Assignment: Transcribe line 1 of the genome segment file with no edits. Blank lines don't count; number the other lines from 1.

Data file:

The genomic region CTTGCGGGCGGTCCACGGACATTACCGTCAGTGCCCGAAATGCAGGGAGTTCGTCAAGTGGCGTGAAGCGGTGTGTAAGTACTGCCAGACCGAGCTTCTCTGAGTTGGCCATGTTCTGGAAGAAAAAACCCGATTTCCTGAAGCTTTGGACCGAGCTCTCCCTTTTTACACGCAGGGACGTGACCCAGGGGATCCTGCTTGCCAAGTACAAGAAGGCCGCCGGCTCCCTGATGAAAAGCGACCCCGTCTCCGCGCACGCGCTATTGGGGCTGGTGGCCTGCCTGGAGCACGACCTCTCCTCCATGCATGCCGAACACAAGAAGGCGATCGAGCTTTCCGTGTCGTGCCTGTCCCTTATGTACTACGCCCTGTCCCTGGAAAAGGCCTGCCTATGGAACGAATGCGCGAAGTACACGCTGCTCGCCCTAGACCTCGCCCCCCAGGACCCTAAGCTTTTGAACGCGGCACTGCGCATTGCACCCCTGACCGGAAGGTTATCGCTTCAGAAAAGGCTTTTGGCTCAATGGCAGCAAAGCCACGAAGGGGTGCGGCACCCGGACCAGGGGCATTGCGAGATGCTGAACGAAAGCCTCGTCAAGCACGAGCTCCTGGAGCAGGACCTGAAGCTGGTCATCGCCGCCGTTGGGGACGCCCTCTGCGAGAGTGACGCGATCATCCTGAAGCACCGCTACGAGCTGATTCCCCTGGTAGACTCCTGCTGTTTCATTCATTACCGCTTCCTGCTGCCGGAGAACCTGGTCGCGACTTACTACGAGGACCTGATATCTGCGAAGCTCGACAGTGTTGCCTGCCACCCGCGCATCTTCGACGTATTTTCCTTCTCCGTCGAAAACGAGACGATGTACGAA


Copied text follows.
The genomic region CTTGCGGGCGGTCCACGGACATTACCGTCAGTGCCCGAAATGCAGGGAGTTCGTCAAGTGGCGTGAAGCGGTGTGTAAGTACTGCCAGACCGAGCTTCTCTGAGTTGGCCATGTTCTGGAAGAAAAAACCCGATTTCCTGAAGCTTTGGACCGAGCTCTCCCTTTTTACACGCAGGGACGTGACCCAGGGGATCCTGCTTGCCAAGTACAAGAAGGCCGCCGGCTCCCTGATGAAAAGCGACCCCGTCTCCGCGCACGCGCTATTGGGGCTGGTGGCCTGCCTGGAGCACGACCTCTCCTCCATGCATGCCGAACACAAGAAGGCGATCGAGCTTTCCGTGTCGTGCCTGTCCCTTATGTACTACGCCCTGTCCCTGGAAAAGGCCTGCCTATGGAACGAATGCGCGAAGTACACGCTGCTCGCCCTAGACCTCGCCCCCCAGGACCCTAAGCTTTTGAACGCGGCACTGCGCATTGCACCCCTGACCGGAAGGTTATCGCTTCAGAAAAGGCTTTTGGCTCAATGGCAGCAAAGCCACGAAGGGGTGCGGCACCCGGACCAGGGGCATTGCGAGATGCTGAACGAAAGCCTCGTCAAGCACGAGCTCCTGGAGCAGGACCTGAAGCTGGTCATCGCCGCCGTTGGGGACGCCCTCTGCGAGAGTGACGCGATCATCCTGAAGCACCGCTACGAGCTGATTCCCCTGGTAGACTCCTGCTGTTTCATTCATTACCGCTTCCTGCTGCCGGAGAACCTGGTCGCGACTTACTACGAGGACCTGATATCTGCGAAGCTCGACAGTGTTGCCTGCCACCCGCGCATCTTCGACGTATTTTCCTTCTCCGTCGAAAACGAGACGATGTACGAA